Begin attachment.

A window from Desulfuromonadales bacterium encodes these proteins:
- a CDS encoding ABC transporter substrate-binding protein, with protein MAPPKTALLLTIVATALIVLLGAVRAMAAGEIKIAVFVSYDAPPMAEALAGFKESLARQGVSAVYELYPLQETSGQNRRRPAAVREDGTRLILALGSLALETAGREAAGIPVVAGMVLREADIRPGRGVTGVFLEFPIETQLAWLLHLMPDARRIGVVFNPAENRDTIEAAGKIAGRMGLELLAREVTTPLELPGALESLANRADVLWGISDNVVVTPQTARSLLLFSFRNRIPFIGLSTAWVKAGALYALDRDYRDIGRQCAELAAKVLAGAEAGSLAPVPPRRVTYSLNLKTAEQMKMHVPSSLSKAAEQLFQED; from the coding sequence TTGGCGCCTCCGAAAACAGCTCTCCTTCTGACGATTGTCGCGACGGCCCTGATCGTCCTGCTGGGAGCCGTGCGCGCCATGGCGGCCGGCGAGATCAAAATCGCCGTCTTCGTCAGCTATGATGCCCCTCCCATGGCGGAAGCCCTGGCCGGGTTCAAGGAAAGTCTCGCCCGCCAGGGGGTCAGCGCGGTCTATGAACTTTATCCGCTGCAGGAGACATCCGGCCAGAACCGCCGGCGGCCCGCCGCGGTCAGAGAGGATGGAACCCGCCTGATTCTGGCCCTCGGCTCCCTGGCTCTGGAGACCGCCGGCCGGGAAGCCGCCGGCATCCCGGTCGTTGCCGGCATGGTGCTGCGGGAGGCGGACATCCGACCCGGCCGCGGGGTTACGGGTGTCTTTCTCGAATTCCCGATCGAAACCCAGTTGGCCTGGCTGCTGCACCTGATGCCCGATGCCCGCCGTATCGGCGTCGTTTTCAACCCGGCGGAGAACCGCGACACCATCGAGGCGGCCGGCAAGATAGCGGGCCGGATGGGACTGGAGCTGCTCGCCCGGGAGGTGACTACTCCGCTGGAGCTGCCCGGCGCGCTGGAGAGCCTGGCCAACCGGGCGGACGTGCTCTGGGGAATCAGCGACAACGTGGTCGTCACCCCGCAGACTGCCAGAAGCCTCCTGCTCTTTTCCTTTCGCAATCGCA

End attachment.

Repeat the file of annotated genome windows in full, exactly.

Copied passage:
A window from Desulfuromonadales bacterium encodes these proteins:
- a CDS encoding ABC transporter substrate-binding protein, with protein MAPPKTALLLTIVATALIVLLGAVRAMAAGEIKIAVFVSYDAPPMAEALAGFKESLARQGVSAVYELYPLQETSGQNRRRPAAVREDGTRLILALGSLALETAGREAAGIPVVAGMVLREADIRPGRGVTGVFLEFPIETQLAWLLHLMPDARRIGVVFNPAENRDTIEAAGKIAGRMGLELLAREVTTPLELPGALESLANRADVLWGISDNVVVTPQTARSLLLFSFRNRIPFIGLSTAWVKAGALYALDRDYRDIGRQCAELAAKVLAGAEAGSLAPVPPRRVTYSLNLKTAEQMKMHVPSSLSKAAEQLFQED; from the coding sequence TTGGCGCCTCCGAAAACAGCTCTCCTTCTGACGATTGTCGCGACGGCCCTGATCGTCCTGCTGGGAGCCGTGCGCGCCATGGCGGCCGGCGAGATCAAAATCGCCGTCTTCGTCAGCTATGATGCCCCTCCCATGGCGGAAGCCCTGGCCGGGTTCAAGGAAAGTCTCGCCCGCCAGGGGGTCAGCGCGGTCTATGAACTTTATCCGCTGCAGGAGACATCCGGCCAGAACCGCCGGCGGCCCGCCGCGGTCAGAGAGGATGGAACCCGCCTGATTCTGGCCCTCGGCTCCCTGGCTCTGGAGACCGCCGGCCGGGAAGCCGCCGGCATCCCGGTCGTTGCCGGCATGGTGCTGCGGGAGGCGGACATCCGACCCGGCCGCGGGGTTACGGGTGTCTTTCTCGAATTCCCGATCGAAACCCAGTTGGCCTGGCTGCTGCACCTGATGCCCGATGCCCGCCGTATCGGCGTCGTTTTCAACCCGGCGGAGAACCGCGACACCATCGAGGCGGCCGGCAAGATAGCGGGCCGGATGGGACTGGAGCTGCTCGCCCGGGAGGTGACTACTCCGCTGGAGCTGCCCGGCGCGCTGGAGAGCCTGGCCAACCGGGCGGACGTGCTCTGGGGAATCAGCGACAACGTGGTCGTCACCCCGCAGACTGCCAGAAGCCTCCTGCTCTTTTCCTTTCGCAATCGCA